Mushtaq Soofi, in his Kafis in "Haith Vagay Daria" has followed Shah Hussain by repeating every line. He did not bring any change in the form of Kafi but he has based most of his Kafis on the songs of Sandal Bar. Even some of the climatic lines are actually the songs of the Bar. For his metaphor, landscape and romance, he chose the diction of the Bar. He regrets that there is no dearth of resources, but there is barrenness in them use of which there seems to be no end. He dreams of an ideal society in his poetry. The beauty of the Bar, the landscape and the romance have been so blended that his work has attained sublimity.

The first poetic collection of Ghulam Hussain Sajid "Dunia Phiray Ghamazi" includes some Kafis beside other poems. But his "Pani Ramz Bharay" is a book of Kafis which he has named Waee. Waee is the name of a collective prayer which is offered to break the stifling force of cruelty and exploitation, when it reaches its extreme. Sajid is the Child of the river Ravi. The beauty of the Ravi and the rich culture of the Bar are ingrained in his unconscious. He wishes that the oppression around him ultimately come to an end and a new world blossom. His approach is subjective in this era of ideological poetry. There is a bitter sweet melancholy that runs deep through his poetry and casts a spell over the reader. He draws the landscape of the Ravi in his chaste language. His passion does not burst out in a conflagration rather he keeps this heat under his mature response. It is not a deliberate effort but a spontaneous out-burst which comes out with ease.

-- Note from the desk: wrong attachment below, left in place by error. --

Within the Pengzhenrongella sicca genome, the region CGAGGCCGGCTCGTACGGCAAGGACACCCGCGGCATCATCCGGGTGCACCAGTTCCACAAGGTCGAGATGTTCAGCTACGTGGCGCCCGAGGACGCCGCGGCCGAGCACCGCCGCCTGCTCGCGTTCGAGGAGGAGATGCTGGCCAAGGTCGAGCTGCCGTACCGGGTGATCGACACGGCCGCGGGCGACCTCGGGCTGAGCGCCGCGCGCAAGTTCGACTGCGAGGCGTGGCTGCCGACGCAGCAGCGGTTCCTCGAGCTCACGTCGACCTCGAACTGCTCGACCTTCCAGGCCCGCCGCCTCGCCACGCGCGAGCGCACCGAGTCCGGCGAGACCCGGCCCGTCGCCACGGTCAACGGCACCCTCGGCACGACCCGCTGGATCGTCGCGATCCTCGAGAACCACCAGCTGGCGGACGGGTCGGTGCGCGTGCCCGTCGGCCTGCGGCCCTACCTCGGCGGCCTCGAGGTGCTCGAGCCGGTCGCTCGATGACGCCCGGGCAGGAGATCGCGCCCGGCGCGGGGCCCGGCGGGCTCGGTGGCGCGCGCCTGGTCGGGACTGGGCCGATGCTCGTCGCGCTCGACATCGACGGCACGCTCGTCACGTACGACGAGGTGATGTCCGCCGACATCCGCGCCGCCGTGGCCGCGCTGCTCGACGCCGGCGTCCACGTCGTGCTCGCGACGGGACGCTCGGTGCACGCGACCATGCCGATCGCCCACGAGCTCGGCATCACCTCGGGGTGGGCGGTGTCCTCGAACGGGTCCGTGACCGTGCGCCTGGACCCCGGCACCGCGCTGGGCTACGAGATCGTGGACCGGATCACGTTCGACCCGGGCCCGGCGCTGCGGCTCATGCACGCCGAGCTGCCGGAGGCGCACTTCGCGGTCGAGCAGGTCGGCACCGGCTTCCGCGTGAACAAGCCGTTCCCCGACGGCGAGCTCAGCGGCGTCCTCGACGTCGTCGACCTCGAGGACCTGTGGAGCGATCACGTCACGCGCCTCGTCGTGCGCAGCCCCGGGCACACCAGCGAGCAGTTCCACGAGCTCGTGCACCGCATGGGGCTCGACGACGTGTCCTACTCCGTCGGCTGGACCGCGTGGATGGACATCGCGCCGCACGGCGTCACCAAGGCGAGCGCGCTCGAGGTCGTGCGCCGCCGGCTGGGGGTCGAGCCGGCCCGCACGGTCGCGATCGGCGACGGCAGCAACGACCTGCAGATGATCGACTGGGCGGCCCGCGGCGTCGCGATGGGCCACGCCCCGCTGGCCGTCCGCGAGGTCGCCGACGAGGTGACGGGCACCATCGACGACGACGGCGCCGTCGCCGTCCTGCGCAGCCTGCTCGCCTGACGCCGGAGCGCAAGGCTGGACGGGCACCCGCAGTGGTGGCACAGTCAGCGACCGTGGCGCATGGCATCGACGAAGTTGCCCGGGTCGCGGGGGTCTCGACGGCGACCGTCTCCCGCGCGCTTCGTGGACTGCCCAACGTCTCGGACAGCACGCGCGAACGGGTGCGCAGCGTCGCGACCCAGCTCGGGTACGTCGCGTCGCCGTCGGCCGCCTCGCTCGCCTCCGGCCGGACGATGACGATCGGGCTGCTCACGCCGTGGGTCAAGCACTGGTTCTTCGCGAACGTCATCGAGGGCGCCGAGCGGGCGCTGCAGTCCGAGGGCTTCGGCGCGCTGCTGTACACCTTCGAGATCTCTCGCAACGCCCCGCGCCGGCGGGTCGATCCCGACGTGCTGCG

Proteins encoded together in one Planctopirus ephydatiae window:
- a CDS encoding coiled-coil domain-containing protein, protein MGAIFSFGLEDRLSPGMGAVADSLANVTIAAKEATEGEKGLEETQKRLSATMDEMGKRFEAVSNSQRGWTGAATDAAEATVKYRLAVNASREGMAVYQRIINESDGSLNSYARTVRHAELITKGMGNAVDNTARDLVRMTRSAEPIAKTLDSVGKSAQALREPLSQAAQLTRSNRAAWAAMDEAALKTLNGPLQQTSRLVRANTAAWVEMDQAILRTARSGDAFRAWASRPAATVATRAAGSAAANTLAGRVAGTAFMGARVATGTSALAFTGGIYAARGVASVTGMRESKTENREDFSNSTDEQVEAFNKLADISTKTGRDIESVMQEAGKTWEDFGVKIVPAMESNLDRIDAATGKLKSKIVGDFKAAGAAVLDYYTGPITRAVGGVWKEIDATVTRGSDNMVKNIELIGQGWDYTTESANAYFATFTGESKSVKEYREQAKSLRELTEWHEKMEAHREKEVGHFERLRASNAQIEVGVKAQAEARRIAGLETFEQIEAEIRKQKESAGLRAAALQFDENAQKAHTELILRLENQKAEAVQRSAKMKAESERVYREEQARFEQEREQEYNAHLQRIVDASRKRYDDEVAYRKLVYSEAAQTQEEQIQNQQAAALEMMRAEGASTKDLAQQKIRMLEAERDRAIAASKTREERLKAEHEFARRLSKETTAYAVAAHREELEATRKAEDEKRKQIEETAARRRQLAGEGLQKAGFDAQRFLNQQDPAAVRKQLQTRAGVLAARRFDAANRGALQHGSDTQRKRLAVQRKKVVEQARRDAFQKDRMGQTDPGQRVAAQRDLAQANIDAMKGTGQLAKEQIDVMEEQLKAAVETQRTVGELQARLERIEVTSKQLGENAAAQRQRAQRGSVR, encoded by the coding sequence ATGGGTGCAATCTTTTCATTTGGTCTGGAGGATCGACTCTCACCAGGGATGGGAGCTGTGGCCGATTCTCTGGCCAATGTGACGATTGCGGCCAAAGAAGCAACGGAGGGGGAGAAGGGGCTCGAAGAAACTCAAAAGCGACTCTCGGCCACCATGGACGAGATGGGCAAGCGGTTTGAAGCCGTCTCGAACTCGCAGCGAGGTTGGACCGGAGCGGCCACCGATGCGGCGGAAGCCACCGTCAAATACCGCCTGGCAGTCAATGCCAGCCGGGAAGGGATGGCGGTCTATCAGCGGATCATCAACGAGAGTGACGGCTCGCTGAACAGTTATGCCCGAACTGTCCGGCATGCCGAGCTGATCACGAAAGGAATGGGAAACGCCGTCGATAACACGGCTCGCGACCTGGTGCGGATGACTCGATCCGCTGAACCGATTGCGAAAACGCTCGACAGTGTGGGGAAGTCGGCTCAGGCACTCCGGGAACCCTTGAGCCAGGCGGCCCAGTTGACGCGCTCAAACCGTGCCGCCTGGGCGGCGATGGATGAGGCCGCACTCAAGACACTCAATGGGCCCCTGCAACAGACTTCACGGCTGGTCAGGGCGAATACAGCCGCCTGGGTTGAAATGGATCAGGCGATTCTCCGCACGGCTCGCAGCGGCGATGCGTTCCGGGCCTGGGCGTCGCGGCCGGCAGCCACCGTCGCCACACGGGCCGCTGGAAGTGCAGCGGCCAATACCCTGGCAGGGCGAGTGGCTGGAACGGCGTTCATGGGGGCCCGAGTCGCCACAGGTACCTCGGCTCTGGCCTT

Shahzad Qaiser has published four collections of his Kafis. The form and mood of these Kafis is classical. His diction is also very close to that of the Kafi. His Kafi deals with the problems of human existence, the inner barrenness, the relationship between the body and the soul, mortality of man and the blessing of the Murshid. His Kafis fall in the category of subjective poetry.

The two poetic collections of Khaqan Haider Ghazi "Band Gali Vich Sham" and "Dam Dam Nal Dhamal" also include some Kafis. He has described the agony of his own time through an address to Baba Farid, Sultan Bahoo, Lai Qalandur and Bulhe Shah. The great exponent of this style in Punjabi poetry is Shah Hussain who has described the torture of separation through an address to his mother. In modern poetry Amrita Pritam is a big voice that has narrated the massacre of the Partition and the great moral degradation through an address to Waris Shah. This kind of style basically flourishes in a period of intellectual barrenness only when people become callous to the cries of pain. In such a situation the poet address one who has been through such a torture. In the other Kafis of Khaqan which have been addressed to Bulhe Shah, the pain of this age has been concentrated in twenty eight stanzas. He has made his utmost effort to break through this web of torture but to no avail. The agony of time, oppression and cruelty has been so blended in the classical tradition that this Kafi has become the representative genre of this generation.